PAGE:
• How strong is the pain right now? At its worst? At its best?

Questions you can ask about prevention of health problems:

  • Should I get a flu shot, pneumonia shot, tetanus shot, or other shots?
  • How often should I have tests to screen for cancer?
  • Will changing my diet or exercise habits help me?

Questions to ask about medical tests:

  • How is the test done? How should I prepare?
  • What will we know from the test?
  • How will I find out the results? How long will it take to get the results?
  • If I don't hear anything about my tests, what should I do?
  • Are there any risks or side effects?

Questions to ask about a diagnosis:

  • What may have caused this condition? Will I have it all my life?
  • How is this condition treated? What will be the long-term effects on my life?
  • How can I learn more about it?

Questions to ask about treatment:

  • When should I start treatment? How long will it last?
  • Are other treatments possible?
  • How much will the treatment cost? Will my insurance cover it?
  • Does the treatment have any risks?

Questions to ask about medicines:

  • What are the common side effects? What should I watch out for?
  • Is a generic form of a prescribed drug available and OK for me to take instead of a more expensive brand-name drug?
  • What should I do if I miss a dose?
  • Are there foods, drugs, or activities I should avoid while taking this medicine?
  • Can you prescribe pills with a double dose so I can use a pill-splitter to take one half of a pill for each dose and save money? Are there any risks doing this?

Questions to ask about changing your habits:

  • How will this change help me?
  • Do you have any reading material on this topic?
  • Are there support groups or community services that might help me?

What if it is hard to talk about some problems I'm having?

Your provider can't read your mind, so it is important for you to speak up. Your provider can give you the best care only if you say what is really going on.

  • Fight the temptation to say what you think your provider wants to hear, for example, that you smoke less or eat a healthier diet than you really do. While this is natural, it's not in your best interest.
  • You should feel comfortable enough with your provider to be able to bring up issues that may seem personal or feel embarrassing. This includes sexual, emotional, and other personal issues. For example, let your provider know if you are getting a divorce, have experienced the death of someone close, or are experiencing any other major events in your life. Physical health and emotional well-being are tied together. If something is important to you, you should bring it up. Healthcare providers are used to talking about these matters and will try to ease your discomfort.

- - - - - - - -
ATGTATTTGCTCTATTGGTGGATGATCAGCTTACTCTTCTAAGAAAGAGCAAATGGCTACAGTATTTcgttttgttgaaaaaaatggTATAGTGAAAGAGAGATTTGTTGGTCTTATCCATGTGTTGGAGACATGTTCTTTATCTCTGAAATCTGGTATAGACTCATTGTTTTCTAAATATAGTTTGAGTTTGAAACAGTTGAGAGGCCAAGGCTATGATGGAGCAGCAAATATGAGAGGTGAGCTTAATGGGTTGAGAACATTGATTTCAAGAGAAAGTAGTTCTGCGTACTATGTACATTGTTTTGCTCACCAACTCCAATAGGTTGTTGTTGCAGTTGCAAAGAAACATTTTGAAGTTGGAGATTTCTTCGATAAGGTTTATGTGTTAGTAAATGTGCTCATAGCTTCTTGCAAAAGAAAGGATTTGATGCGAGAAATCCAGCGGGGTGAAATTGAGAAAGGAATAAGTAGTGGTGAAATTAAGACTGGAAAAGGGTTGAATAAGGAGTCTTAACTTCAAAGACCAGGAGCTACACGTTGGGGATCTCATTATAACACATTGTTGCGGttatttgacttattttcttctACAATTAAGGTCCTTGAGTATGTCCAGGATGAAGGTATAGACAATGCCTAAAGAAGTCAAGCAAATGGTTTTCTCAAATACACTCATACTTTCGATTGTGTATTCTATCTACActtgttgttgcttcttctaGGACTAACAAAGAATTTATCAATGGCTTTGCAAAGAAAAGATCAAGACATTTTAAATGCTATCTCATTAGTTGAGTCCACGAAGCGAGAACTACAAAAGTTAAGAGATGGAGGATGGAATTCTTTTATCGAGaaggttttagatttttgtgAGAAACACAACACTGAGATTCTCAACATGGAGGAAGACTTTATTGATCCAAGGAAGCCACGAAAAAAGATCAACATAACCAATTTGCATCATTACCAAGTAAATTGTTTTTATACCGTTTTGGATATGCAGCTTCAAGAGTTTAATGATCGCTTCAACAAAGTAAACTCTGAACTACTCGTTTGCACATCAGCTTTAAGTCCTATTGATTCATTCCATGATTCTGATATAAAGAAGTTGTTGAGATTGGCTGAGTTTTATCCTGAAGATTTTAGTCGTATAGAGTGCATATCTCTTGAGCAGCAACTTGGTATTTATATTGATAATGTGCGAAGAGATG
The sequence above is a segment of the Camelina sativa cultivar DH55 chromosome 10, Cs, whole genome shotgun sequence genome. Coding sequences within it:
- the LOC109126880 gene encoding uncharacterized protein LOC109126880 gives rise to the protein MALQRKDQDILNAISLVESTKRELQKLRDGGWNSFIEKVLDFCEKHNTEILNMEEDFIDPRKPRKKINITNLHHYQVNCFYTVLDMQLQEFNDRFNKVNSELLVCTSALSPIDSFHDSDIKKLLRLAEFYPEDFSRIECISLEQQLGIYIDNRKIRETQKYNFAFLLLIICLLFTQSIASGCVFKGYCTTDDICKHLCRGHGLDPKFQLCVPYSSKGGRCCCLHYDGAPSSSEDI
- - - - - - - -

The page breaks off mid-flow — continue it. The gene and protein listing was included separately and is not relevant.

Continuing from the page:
• As you get older, it is important to understand that problems with memory, depression, sexual function, and incontinence are not normal parts of aging. Make sure that you talk with your provider about these problems if you have them.

What should I do if I have problems with talking to my provider?

Remember that your healthcare provider is there to help you. If you have any problems with the treatment you get from your provider or his or her staff, it is important to talk about it. If you feel you have repeatedly tried to work with your provider and it is not working out, you may need to contact the customer service department of your insurance company to find other providers covered by your insurance. Your health is important, so you should find the right people to work with you to take care of it.

Disclaimer: This content is reviewed periodically and is subject to change as new health information becomes available. The information provided is intended to be informative and educational and is not a replacement for professional medical evaluation, advice, diagnosis or treatment by a healthcare professional.

HIA File main4430.htm Release 13/2010